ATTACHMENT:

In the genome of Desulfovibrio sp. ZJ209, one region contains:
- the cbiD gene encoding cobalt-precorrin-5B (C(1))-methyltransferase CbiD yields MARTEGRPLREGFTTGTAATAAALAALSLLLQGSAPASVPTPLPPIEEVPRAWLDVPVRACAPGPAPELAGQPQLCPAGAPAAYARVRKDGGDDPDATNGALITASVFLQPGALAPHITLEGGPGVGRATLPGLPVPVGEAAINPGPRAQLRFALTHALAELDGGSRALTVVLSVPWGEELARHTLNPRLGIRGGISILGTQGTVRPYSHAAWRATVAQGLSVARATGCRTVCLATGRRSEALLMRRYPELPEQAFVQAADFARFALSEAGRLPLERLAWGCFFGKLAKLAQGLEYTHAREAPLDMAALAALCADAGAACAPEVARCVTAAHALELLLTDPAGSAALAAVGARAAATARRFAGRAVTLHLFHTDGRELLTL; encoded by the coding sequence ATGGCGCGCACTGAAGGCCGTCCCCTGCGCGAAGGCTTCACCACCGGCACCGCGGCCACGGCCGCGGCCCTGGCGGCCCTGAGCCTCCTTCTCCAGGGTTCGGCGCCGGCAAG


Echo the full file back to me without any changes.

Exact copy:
In the genome of Desulfovibrio sp. ZJ209, one region contains:
- the cbiD gene encoding cobalt-precorrin-5B (C(1))-methyltransferase CbiD yields MARTEGRPLREGFTTGTAATAAALAALSLLLQGSAPASVPTPLPPIEEVPRAWLDVPVRACAPGPAPELAGQPQLCPAGAPAAYARVRKDGGDDPDATNGALITASVFLQPGALAPHITLEGGPGVGRATLPGLPVPVGEAAINPGPRAQLRFALTHALAELDGGSRALTVVLSVPWGEELARHTLNPRLGIRGGISILGTQGTVRPYSHAAWRATVAQGLSVARATGCRTVCLATGRRSEALLMRRYPELPEQAFVQAADFARFALSEAGRLPLERLAWGCFFGKLAKLAQGLEYTHAREAPLDMAALAALCADAGAACAPEVARCVTAAHALELLLTDPAGSAALAAVGARAAATARRFAGRAVTLHLFHTDGRELLTL; encoded by the coding sequence ATGGCGCGCACTGAAGGCCGTCCCCTGCGCGAAGGCTTCACCACCGGCACCGCGGCCACGGCCGCGGCCCTGGCGGCCCTGAGCCTCCTTCTCCAGGGTTCGGCGCCGGCAAG